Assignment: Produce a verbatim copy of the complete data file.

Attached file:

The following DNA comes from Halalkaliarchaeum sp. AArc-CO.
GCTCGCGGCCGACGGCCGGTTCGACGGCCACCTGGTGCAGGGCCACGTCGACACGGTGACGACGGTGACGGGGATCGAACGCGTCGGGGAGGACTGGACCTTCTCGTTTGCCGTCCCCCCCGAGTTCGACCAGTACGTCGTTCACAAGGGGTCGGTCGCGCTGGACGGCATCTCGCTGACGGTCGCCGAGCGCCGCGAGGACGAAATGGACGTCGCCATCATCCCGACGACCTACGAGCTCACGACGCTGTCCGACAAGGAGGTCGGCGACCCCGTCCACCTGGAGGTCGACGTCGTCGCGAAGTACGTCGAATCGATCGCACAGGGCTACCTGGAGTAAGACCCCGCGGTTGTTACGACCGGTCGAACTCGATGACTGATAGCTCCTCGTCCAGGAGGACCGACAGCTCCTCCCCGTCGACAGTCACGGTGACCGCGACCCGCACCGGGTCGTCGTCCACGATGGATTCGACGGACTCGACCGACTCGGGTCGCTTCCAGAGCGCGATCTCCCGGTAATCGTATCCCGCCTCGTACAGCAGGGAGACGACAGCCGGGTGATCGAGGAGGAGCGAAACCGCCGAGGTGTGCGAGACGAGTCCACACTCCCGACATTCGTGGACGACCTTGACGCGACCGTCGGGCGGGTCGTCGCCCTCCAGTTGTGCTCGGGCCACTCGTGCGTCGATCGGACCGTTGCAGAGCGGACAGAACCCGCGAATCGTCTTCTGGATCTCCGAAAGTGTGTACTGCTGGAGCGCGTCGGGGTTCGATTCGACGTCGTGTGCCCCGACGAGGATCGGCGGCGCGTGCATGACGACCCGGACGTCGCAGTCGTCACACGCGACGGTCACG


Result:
The following DNA comes from Halalkaliarchaeum sp. AArc-CO.
GCTCGCGGCCGACGGCCGGTTCGACGGCCACCTGGTGCAGGGCCACGTCGACACGGTGACGACGGTGACGGGGATCGAACGCGTCGGGGAGGACTGGACCTTCTCGTTTGCCGTCCCCCCCGAGTTCGACCAGTACGTCGTTCACAAGGGGTCGGTCGCGCTGGACGGCATCTCGCTGACGGTCGCCGAGCGCCGCGAGGACGAAATGGACGTCGCCATCATCCCGACGACCTACGAGCTCACGACGCTGTCCGACAAGGAGGTCGGCGACCCCGTCCACCTGGAGGTCGACGTCGTCGCGAAGTACGTCGAATCGATCGCACAGGGCTACCTGGAGTAAGACCCCGCGGTTGTTACGACCGGTCGAACTCGATGACTGATAGCTCCTCGTCCAGGAGGACCGACAGCTCCTCCCCGTCGACAGTCACGGTGACCGCGACCCGCACCGGGTCGTCGTCCACGATGGATTCGACGGACTCGACCGACTCGGGTCGCTTCCAGAGCGCGATCTCCCGGTAATCGTATCCCGCCTCGTACAGCAGGGAGACGACAGCCGGGTGATCGAGGAGGAGCGAAACCGCCGAGGTGTGCGAGACGAGTCCACACTCCCGACATTCGTGGACGACCTTGACGCGACCGTCGGGCGGGTCGTCGCCCTCCAGTTGTGCTCGGGCCACTCGTGCGTCGATCGGACCGTTGCAGAGCGGACAGAACCCGCGAATCGTCTTCTGGATCTCCGAAAGTGTGTACTGCTGGAGCGCGTCGGGGTTCGATTCGACGTCGTGTGCCCCGACGAGGATCGGCGGCGCGTGCATGACGACCCGGACGTCGCAGTCGTCACACGCGACGGTCACG